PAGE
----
Professional Education Services Group may be "the leader in Educational Staffing driven by a constant focus on the success of our Educational Partners through innovative, hand-crafted solutions that meet the needs of your local educational community" in almost 5000 schools across the country. But in Michigan, they failed hard.
the company was closing down immediately and would not be getting them subs for today. They are shuttering all Michigan operations.
Is there some sort of explanation? The head of the company had sent out a note to employees, indicating that the company had been seeking capital as well as negotiating with "a competitor" to be bought out. But it was not to be, because reasons:
"The urgency of the shutdown was exacerbated, however, when those negotiations broke down over the weekend due to unforeseen developments outside of our control," he said. "Without operating funds to stay open, therefore, the company is now forced to close immediately. Under the circumstances, we believed our only serious option was to notify you as soon as possible."
Most of the affected districts, including the large Dearborn district, were scrambling to make plans. PESG said 1,500 to 2,000 substitute teachers were affected. Some of these districts still have contracts with PESG, so we may see some court action before the smoke clears.
This, of course, is what you get when you let a business have a piece of the education pie. Does this kind of sudden shut down make sense? Was the company down to its last $150 last week but they figured it would all work out anyway, or is this "immediate" shutdown necessary to protect the business's remaining assets. Who knows. All I know is that a school district would do-- well, exactly what the districts are doing, which is to put their heads together, rig something up, and generally move heaven and earth to make sure the needs of students are met.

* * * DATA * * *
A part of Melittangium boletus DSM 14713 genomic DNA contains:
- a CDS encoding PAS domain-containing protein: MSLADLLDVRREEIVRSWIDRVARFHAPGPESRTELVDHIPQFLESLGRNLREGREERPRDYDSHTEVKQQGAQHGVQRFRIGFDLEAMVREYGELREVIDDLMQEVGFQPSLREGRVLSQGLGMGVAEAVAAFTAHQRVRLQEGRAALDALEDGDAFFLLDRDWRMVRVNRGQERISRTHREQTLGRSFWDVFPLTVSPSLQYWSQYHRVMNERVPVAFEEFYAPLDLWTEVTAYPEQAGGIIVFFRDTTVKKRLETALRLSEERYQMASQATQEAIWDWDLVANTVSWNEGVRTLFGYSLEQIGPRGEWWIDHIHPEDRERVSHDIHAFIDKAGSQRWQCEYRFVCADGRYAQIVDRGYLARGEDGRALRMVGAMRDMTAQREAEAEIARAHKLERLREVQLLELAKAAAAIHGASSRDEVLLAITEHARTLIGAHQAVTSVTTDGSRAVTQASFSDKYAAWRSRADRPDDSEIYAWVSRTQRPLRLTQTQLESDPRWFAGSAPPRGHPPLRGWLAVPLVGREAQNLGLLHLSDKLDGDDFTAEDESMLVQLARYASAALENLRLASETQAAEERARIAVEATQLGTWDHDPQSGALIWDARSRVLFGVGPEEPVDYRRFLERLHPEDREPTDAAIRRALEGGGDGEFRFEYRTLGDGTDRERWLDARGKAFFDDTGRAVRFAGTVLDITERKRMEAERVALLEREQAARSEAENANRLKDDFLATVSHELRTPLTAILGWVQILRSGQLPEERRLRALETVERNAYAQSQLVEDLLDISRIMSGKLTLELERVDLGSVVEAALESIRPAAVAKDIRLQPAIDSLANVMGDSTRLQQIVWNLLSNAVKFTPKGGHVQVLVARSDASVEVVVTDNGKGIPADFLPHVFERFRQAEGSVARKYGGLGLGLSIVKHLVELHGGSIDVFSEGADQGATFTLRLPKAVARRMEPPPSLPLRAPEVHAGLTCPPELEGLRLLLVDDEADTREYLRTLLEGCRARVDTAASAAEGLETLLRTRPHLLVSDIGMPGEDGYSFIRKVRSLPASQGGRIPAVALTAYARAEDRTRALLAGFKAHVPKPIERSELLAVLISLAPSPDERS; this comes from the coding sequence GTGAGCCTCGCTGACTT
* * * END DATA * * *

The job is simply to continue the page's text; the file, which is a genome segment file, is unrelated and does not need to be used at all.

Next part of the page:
Public schools put students first. Businesses put business concerns first. That doesn't make them evil-- just bad partners for schools.
Substitute services have a spotty record. Philadelphia tried privatizing its substitute pool, and the results were ugly. Districts find sub outsourcing attractive, but for substitutes it's a pain-- one more layer of bureaucracy to deal with, and another hand out to cut into your check before it gets to you. Some services can even be insulting-- a local district just handed its sub pool over to a company (rhymes with "smell") and now subs who have already been working for years are told they need to take some special smelly training. I have no figures on how many subs walk out when a new subcontractor walks in, but the number can't be inconsequential. To recruit more people, you need to make the job more attractive-- adding a subcontractor to the sub teacher biz hardly ever makes the job more attractive.
All districts know at least one solution, and some larger districts actually embrace it. You hire full time subs. You put Mrs. McSubteach on full salary, have her report to work every day, and plug her in wherever, and you never have to worry about her being poached for the day by some other district. But that costs money, and districts want a cheap solution.
Privatizing is not that solution. 500 subs cost less than 500 subs plus a corporate payroll for the company that took the work over. You don't make an operation cheaper by adding more mouths to feed.
The substitute recruitment problem cannot be solved by making the job less attractive, and privatizing is not a solution, either, as many schools in Michigan are finding out today.